A revised press code in Morocco was hoped to give journalists more room to report freely. But a closer look shows that nothing has really changed.

The gravest legal threat to media freedom in Morocco are the laws that restrict the type of content that can be publicly communicated. The 2002 Press Code and the 2003 antiterrorism law put forward criminal penalties for any criticism of “sacred” issues such as the monarchy, Islam and territorial integrity. These laws continue to be applied to online activity, resulting in the prosecution of several online journalists and activists. The minister of communication, Mustapha El Khalfi, in an attempt to modernize the Press Code, released an updated version for review and consultation by civil society in October 2014. The law has not yet been submitted to Parliament for final approval and adoption. 

But does this updated law solve all the journalists’ problems? Far from it.


A closer look at the new version of the law shows deeply conflicted thinking in amending this act. On the one hand, the new Press Code brings about many positive advances such as the elimination of jail sentences for journalists and the establishment of a self-regulatory body, the National Press Council. On the other hand, it instills a culture of prior restraint and further cements self-censorship. A close look at both versions of the law, 2002 and 2014, shows that the oppressive nature of the legal environment for journalism in the country is not changing. 

In the 2002 law, article 38 defined “incitement to commit a crime” as any provocative speech that is uttered, written, printed, sold, or distributed in public places or meetings, as well as in any audiovisual and electronic media. This has a chilling effect on journalists, including those working for online media, when they report independently and freely. 

In the same 2002 law, article 41 put forward jail sentences from three to five years and fines ranging from MAD 10,000 (US$800) to MAD 100,000 (US$8,000) for anyone who offends the institution of the monarchy, king and the royal princes and princesses, Islam and the territorial integrity. The publications that are found guilty of such an offense can also be suspended for up to three months or can be permanently banned. Similarly, the 2002 Press Code put forward jail sentences from one month to one year for defamation of courts, the military, public administrations, members of the government, and any public official.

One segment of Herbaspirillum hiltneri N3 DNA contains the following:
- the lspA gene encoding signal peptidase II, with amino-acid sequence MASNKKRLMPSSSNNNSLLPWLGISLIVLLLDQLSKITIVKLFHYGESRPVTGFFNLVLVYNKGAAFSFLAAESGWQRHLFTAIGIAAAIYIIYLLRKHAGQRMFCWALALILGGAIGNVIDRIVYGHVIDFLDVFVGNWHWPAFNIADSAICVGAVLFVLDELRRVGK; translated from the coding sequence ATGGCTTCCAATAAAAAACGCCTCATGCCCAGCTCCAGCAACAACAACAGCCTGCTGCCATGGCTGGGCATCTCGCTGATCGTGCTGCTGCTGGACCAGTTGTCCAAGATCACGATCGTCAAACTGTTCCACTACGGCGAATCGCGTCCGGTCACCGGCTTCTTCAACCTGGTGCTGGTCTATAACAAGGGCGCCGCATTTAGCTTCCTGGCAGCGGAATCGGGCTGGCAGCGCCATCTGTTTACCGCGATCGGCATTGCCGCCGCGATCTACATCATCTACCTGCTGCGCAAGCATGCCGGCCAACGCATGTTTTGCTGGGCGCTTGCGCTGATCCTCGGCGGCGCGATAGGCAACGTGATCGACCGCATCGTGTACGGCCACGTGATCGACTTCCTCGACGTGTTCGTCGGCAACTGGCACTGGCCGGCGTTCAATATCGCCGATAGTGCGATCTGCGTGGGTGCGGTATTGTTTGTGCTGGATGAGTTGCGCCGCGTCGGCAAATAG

Terms such as “offense” or “public order” were defined loosely or vaguely, leaving room for abusive interpretation. They give judges generous room to read the law as they want, resulting in a legal environment that stifles freedom of expression in all its forms. In one case from August 2014, a 17-year old rapper Othman Atiq was sentenced to four months in jail from August to November 2014 under charges of “insulting a state institution,” “incitement to drugs consumption,” and production of material “harmful to public morality.” He was charged for a rap music video clip he posted on YouTube. 

Dust in the Eye 

The key positive changes in the proposed Press Code are provisions to eliminate jail sentences for journalists and create a self-regulatory body for the journalistic field. However, the taboo topics were preserved in the new code and jail sentences have been replaced by steep fines. Articles 76 and 77 of the new act put forward fines of up to MAD 200,000 (US$20,000) for publication of what can be seen as offensive content about the monarchy, Islam, and territorial integrity. These fines are practically unaffordable for any journalist in Morocco. Moreover, the newly drafted law allows the state to seize foreign publications in case they breach the taboo-related provisions. 

And this is not the end. In a move that is likely to stifle online freedom, the new press code requires online news portals to register their domain names in Morocco as a condition to obtain press cards and benefit from financial state support. News portals must also acquire three types of authorizations to operate, which are valid for one year. An authorization has to be obtained from the broadcast regulator (High Authority of Audiovisual Communication, HACA) if an internet portal wants to post online videos. Another authorization is required from the telecom regulator (National Agency for Regulation of Telecommunications, ANRT) to host domain names under press.ma domain. Yet another authorization is required from the Moroccan Cinema Center (CCM) if films are to be shot by an online portal. These three bodies are state-controlled and can easily be inclined to deny authorizations or reject renewals for political reasons. 

At the end of the day, even the elimination of jail times is dust in the eye as journalists who fail to pay fines will be subject to imprisonment, according to Reda Benotman, an activist and online journalist who is a founding member of Freedom Now, a media freedom association banned by the state. Instead of putting journalists in jail, the state puts jail inside journalists’ minds. 

In short, the attempt to revamp Morocco’s media regulation is contradictory because regulating what is free in modern democratic societies is actually limiting freedom of expression. The intent behind such regulation is to suppress media freedom while still give the impression of breaking with the past is deliberately manipulative and dishonest.

Photo: Martijn Munneke